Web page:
February issue 2010
The Greens Keeper
Caring for plants is extremely rewarding, especially when they flower or bear fruit. At the same time it can also be extremely tedious when you’re a new enthusiast, like me. When do you know you are over-watering or when to add fertiliser and when to stop because, apparently, there is such a thing as over-fertilising. What plants go in the shade and when to move them when it gets so windy that the leaves begin to droop?
Earlier this year, when I visited the annual flower show, I was overwhelmed by the variety of shrubs, perennials, flowering plants, cacti and so much more. But there was one stall that was particularly endearing, called Mom’s Garden. The owner, Yasmin Raza, was selling seeds and full-grown plants of herbs (parsley, lemon grass, thyme, rosemary) and vegetables (eggplant, lemon, tomato, cherry tomato, celery). People were flocking to the stall in droves, buying herbs and seeds for their vegetable patch, and even wanting to get growing tips from Raza. In the midst of this pandemonium, I somehow managed to buy a couple of plants, which regretfully died a few weeks later.
Despondent but still wanting to give my inner-gardener another shot, I decided to seek Yasmin Raza to gain some wisdom on planting and growing. Raza has been growing her own vegetables for as long as she can remember. “My husband was in the army and we would live in the cantonment houses where there was so much space to grow plants. I started out by growing onions, garlic and vegetables that you use on a regular basis.”
Now this love for gardening has developed into a full-time hobby. Raza moved to Karachi about nine years ago, after living in Rawalpindi, Quetta and a few more cities. Her passion for growing plants is obvious as soon as you enter her house — right in the middle is a small atrium with floor-to-ceiling glass windows. Suspended from wooden bars across the length of the atrium are rows and rows of orchids over small shrubs, pebbles and a small pond. Upstairs, her terrace has been converted into a mini nursery. Dozens of planters of all sizes with newly-sowed seeds have small, labelled cards to show which vegetable or herb has been planted. These almost cover the floor area of the terrace while the smaller planters are stacked on steel shelves with green netting covering one side of the shelf, “to keep out the crows,” Raza explains. Crows seem to be a problem when planting new seeds and so do mice. “Just yesterday we found five dead mice. They can be such a problem; they ate up my entire harvest of cabbage. I was waiting for them to ripen and the next day, it was all gone.” But that doesn’t deter her from planting more vegetables. Sometimes, it’s not the mice or crows but, in fact, the seeds. “This season I haven’t been able to grow chillies. I just replanted the seeds again,” Raza tells me. On the flip side, last year when she grew strawberries, the plants flourished and bore so much fruit that they sent dozens to friends and family.
Raza spends a minimum of two hours each morning on the terrace, caring for her plants. There is even a small makeshift office, as she calls it, with two garden chairs and a table. It also has a phone line and a wall clock hanging behind it. “I’m here every day from 9 a.m. to about 11 p.m. I’ve set up office here so it’s easier for me to organise.”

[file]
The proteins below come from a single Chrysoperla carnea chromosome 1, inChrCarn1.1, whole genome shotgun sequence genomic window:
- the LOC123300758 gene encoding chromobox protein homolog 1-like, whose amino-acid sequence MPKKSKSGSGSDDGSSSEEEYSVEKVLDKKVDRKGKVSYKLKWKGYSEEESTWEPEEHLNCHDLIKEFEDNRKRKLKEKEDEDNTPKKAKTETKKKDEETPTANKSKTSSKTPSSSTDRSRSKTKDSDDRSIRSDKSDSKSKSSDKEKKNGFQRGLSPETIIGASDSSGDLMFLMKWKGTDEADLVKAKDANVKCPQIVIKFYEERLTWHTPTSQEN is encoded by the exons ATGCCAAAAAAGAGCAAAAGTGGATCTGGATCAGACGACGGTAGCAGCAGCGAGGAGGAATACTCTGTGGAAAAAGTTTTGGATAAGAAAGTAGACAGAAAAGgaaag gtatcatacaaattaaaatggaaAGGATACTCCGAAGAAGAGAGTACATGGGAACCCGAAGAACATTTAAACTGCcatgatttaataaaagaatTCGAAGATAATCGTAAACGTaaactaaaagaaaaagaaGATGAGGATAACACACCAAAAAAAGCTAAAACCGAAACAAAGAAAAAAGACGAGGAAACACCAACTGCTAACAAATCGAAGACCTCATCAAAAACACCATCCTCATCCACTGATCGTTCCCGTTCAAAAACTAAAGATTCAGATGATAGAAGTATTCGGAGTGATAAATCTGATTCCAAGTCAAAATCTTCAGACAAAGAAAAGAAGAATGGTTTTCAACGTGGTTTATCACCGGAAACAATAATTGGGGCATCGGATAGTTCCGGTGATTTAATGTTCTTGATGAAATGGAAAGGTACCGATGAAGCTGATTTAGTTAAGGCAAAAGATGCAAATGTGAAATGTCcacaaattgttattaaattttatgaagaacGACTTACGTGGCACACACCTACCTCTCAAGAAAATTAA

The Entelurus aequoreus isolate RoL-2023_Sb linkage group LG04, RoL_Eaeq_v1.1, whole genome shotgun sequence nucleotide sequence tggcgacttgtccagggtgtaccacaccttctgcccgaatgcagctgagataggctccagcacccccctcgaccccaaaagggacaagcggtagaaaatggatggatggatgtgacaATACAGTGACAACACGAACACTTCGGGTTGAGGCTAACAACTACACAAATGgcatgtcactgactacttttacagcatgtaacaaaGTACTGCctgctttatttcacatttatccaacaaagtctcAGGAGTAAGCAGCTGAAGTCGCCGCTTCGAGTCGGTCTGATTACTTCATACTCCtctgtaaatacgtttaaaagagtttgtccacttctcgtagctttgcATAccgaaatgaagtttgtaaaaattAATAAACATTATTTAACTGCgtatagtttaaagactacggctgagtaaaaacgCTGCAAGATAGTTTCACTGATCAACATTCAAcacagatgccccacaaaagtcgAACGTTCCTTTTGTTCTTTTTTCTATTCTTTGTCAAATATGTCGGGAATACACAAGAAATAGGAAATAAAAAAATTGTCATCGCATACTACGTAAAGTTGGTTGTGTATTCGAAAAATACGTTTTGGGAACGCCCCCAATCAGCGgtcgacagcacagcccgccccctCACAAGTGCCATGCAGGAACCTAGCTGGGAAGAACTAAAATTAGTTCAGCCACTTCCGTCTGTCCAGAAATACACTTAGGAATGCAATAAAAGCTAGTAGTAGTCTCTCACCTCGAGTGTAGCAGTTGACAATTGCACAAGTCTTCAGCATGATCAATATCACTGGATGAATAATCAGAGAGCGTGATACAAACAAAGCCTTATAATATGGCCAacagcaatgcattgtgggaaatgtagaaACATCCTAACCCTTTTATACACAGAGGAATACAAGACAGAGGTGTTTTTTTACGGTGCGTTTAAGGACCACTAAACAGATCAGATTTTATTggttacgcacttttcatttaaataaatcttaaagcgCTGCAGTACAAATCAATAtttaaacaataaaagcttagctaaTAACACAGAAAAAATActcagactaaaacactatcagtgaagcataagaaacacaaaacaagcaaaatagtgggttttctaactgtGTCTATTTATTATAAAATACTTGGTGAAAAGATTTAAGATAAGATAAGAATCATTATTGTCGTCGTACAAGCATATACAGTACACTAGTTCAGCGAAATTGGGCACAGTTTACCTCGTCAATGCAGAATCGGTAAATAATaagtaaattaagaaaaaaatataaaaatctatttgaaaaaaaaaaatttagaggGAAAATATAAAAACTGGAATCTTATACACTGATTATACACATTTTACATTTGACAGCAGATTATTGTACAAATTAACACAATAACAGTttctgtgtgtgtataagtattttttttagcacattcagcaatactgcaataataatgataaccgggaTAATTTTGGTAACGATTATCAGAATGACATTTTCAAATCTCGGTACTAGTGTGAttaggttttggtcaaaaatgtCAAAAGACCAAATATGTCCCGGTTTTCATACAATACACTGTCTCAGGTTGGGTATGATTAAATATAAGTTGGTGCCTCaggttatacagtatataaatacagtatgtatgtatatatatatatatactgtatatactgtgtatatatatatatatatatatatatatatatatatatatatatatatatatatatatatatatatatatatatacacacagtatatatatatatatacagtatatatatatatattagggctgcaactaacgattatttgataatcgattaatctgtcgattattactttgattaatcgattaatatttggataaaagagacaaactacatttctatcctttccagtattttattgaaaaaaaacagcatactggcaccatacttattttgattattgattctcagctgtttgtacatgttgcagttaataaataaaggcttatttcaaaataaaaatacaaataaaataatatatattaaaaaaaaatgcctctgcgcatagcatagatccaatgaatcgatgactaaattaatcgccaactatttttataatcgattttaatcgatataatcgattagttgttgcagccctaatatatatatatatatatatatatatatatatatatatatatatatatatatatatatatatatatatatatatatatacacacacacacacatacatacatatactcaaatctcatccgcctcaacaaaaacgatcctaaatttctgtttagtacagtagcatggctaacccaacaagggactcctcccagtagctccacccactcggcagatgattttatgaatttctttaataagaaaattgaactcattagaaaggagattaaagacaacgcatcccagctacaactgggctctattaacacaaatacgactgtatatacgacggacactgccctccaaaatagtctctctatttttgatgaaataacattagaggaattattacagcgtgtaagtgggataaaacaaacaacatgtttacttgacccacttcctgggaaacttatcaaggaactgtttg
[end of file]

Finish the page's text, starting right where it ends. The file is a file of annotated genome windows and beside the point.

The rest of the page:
The space around the terrace and roof has been used effectively. All along the boundary wall, on the outer ledge is a kiyari (flower bed) where she grows tomatoes, rocket and cabbage. Right now, tomatoes as green as Granny Smith apples were on the stalks, their weight almost dropping them to the ground. Just a couple of weeks to go and Raza will have a full harvest of tomatoes ready. “These are so fresh and delicious that you can even eat them raw,” she says, as she points out the different varieties of tomatoes.
Her gardener, Ashraf, is extremely passionate about the vegetables and herbs. He animatedly explains how to re-plant some of the seedlings that I’m taking home with me. His hands and nails have a layer of soil in and on them but that obviously doesn’t bother him. “People from the village just know how to plant. It’s in our blood, we grew up around it,” he says as he takes an agile leap onto the outer ledge of the wall to get me some rocket leaves. As he walks back and forth, enlightening me on how local rocket smells and looks different from the imported kind, my palms begin to sweat just looking at him so close to the edge. I ask him if he’s safe. He just laughs and continues with his little lecture.
Raza, who does this purely for leisure, doesn’t even sell the seedlings on a regular basis. Her penchant for planting and growing is mostly self-taught and by reading gardening books. She researches online but feels that the information available isn’t suitable for local conditions so anything grown here is mostly through trial and error. The seeds that she sold at the flower show last year came with complete instructions and pointers on planting and growing. Ashraf has been working with her for the past five years and is just as dedicated as she is. “In fact, he might have been more excited about the flower show than I was. He came up with ideas on what to sell and how to sell it.”
With at least a dozen plants of each kind, I wonder what happens when all of them bear fruit? Does it not go to waste? “I give them away to my friends and neighbours. I don’t want to make it into a business; last year was my first time at the flower show. I have stipulated days when people can contact me so that it doesn’t get overwhelming. What I’m trying to do is encourage other women to at least try growing something. A lot of women who aren’t working don’t have much to do all day. They should at least give this a try and see how relaxing and rewarding this experience can be. It’s such a wonderful feeling, to be able to eat what you grow in your garden,” says Raza.